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Zero-coupon CDs: What they are and how they work

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If you’re looking for ways to diversify your financial portfolio, you might consider zero-coupon CDs. There are some tax implications you need to weigh, but zero-coupon CDs can earn higher yields than other types of certificates of deposit. Here’s what you need to know about zero-coupon CDs.

What is a zero-coupon CD?

To understand zero-coupon CDs, you first need to know how traditional CDs work. A conventional CD comes with an interest rate and term limit you agree to in advance. Any interest that accrues is usually paid on a monthly basis.

Zero-coupon CDs, in comparison, are purchased at a lower price and you receive the entire interest amount at the CD’s maturity date. So with a zero-coupon CD, you wait longer to receive the interest payments, but your returns could be higher than if you bought a conventional CD.
This type of deposit account gets its name “zero-coupon” since “coupon” refers to a periodic interest payment, and “zero” refers to the fact that it does not incorporate such payments.

How do zero-coupon CDs work?

You’ll pay a discounted price for a zero-coupon CD in exchange for not being paid interest throughout the term. You’ll receive the full face value of the CD, plus all the interest, once it matures.

Let’s say you buy a 5-year, $100,000 zero-coupon CD at the discounted price of $88,000. You wouldn’t receive any interest payments over the course of the term, but you would receive the $100,000 face value when the CD matures in addition to the accrued interest.

How to invest in a zero-coupon CD

Zero-coupon CDs are typically purchased through brokerage firms, though banks sell them too. Zero-coupon CDs are purchased at a discounted rate and no payments are made until the term ends.

Opening a zero-coupon CD is similar to a traditional CD. You can visit a bank branch or set up the account online, depending on the bank. You’ll be asked for some personal information and to name a beneficiary for the account. You’ll also need to fund the CD at the outset, and a minimum balance may be required.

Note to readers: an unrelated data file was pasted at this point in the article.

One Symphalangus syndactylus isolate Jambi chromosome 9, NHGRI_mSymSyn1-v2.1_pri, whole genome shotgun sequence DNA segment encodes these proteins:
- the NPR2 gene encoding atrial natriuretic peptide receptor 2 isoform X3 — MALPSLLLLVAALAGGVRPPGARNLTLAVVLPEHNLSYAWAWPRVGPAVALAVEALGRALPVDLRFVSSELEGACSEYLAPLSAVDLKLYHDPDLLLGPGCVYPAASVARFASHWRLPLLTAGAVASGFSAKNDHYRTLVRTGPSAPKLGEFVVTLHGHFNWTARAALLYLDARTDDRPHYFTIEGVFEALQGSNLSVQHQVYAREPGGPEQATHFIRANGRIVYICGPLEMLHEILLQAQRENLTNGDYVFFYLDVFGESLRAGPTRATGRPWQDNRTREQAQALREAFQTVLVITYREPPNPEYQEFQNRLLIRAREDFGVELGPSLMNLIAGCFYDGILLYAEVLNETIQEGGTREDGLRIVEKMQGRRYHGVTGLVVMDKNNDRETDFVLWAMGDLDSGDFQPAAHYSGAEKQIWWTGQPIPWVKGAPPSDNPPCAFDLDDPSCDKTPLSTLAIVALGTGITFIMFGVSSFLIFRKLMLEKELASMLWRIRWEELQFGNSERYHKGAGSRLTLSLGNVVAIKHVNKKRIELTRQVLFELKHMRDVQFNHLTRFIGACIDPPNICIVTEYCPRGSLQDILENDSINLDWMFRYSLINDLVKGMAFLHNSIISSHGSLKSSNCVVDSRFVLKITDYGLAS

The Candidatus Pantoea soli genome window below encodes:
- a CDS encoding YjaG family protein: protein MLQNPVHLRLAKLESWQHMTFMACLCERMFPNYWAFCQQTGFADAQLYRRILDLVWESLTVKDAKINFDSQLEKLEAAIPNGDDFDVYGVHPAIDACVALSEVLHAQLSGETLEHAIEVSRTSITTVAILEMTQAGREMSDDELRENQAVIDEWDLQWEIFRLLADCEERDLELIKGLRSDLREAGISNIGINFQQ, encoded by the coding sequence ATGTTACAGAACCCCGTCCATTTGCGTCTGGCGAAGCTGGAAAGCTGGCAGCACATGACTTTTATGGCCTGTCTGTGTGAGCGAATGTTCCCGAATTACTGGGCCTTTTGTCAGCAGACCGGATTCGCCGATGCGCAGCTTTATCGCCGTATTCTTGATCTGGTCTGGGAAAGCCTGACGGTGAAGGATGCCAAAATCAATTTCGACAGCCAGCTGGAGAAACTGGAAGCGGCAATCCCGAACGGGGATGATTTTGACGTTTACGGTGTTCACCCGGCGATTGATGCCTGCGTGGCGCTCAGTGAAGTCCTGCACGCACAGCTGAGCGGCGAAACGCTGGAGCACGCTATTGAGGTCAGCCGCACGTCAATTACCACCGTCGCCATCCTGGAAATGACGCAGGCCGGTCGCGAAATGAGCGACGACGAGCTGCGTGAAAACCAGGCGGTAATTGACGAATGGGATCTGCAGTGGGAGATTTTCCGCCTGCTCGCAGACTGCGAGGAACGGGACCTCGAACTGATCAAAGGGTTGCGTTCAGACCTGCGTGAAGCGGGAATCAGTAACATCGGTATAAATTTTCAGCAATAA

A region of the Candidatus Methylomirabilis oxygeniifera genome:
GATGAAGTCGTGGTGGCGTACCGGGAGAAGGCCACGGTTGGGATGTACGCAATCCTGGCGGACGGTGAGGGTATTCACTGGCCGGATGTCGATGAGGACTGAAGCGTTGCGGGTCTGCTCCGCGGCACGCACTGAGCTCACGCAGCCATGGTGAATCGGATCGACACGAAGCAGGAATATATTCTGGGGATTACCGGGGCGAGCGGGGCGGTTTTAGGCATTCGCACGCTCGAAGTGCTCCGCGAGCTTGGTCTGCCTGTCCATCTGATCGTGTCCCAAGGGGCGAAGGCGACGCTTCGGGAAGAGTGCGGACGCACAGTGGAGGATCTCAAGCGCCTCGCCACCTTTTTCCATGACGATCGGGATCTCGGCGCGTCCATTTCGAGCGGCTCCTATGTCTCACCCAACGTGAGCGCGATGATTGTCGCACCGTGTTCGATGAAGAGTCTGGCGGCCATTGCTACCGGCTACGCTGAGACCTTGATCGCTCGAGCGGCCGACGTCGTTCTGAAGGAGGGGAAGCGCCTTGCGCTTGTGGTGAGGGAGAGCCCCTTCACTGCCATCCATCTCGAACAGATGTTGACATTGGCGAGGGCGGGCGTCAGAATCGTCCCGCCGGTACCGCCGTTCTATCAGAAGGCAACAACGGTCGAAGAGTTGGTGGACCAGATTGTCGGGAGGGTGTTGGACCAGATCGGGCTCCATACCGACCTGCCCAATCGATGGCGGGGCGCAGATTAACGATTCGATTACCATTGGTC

Know the date when your zero-coupon CD will mature and what your options will be for collecting your principal and interest or renewing the CD.

[COMPARE: Best 5-year CD rates]

Pros and cons of zero-coupon CDs

There are advantages and disadvantages to every financial decision and zero-coupon CDs are no exception. Here are some pros and cons to consider before investing in zero-coupon CDs.


Potential for higher return

One of the most significant advantages of a zero-coupon CD is that they are sold at a discounted price. You’ll potentially earn a higher return than what traditional CDs offer since you didn’t pay face value for the CD at the outset.

Low-risk savings option

Zero-coupon CDs are a low-risk savings option with a guaranteed return, as long as you don’t withdraw the money early. Including them in your portfolio could work to your advantage if you expect interest rates to drop during the duration of the CD.

A long-term option

Professor and certified financial planner Brandon Renfro says zero-coupon CDs are a good option for savers who have longer-term savings goals. “You purchase a zero-coupon CD for a lower price and collect the larger maturity value at the end of the CD’s term,”  Renfro says. “That’s pretty straightforward and makes it very easy to plan for savings goals.”


No recurring income

Since you don’t earn any interest until the CD reaches maturity, zero-coupon CDs don’t provide any recurring income. For that reason, zero-coupon CDs are not a good option for individuals seeking to earn an income with their investments, cautions Jonathan Bednar II, CFP, wealth advisor and partner at Paradigm Wealth Partners.

Can be callable

If you decide to buy a zero-coupon CD, be sure it isn’t callable. Callable CDs allow issuers the option to redeem the CD before it reaches full maturity. A bank may decide to take back the CD early if interest rates drop, in which case you’ll only earn part of the interest. You’ll also have the hassle of finding a new place to invest the money.

Taxes on interest that hasn’t been received

The biggest disadvantage of a zero-coupon CD is you’ll have to pay taxes on the accrued interest each year even though you haven’t received it yet. As Renfro sees it, anyone looking to invest in a zero-coupon CD needs to plan for the phantom income it gives you along the way. The CD doesn’t pay out any interest until maturity, but it’s still reported as income you earned and have to pay taxes on every year.

Bottom line

Zero-coupon CDs are best suited for consumers looking for a safe, longer-term investment. You won’t earn any recurring income, but you’ll have to pay taxes on the interest that accrues in the meantime. Your returns, however, could be higher than what you would get with a regular CD.

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Written by
Karen Bennett
Consumer banking reporter
Karen Bennett is a consumer banking reporter at Bankrate. She uses her finance writing background to help readers learn more about savings and checking accounts, CDs, and other financial matters.
Edited by
Wealth editor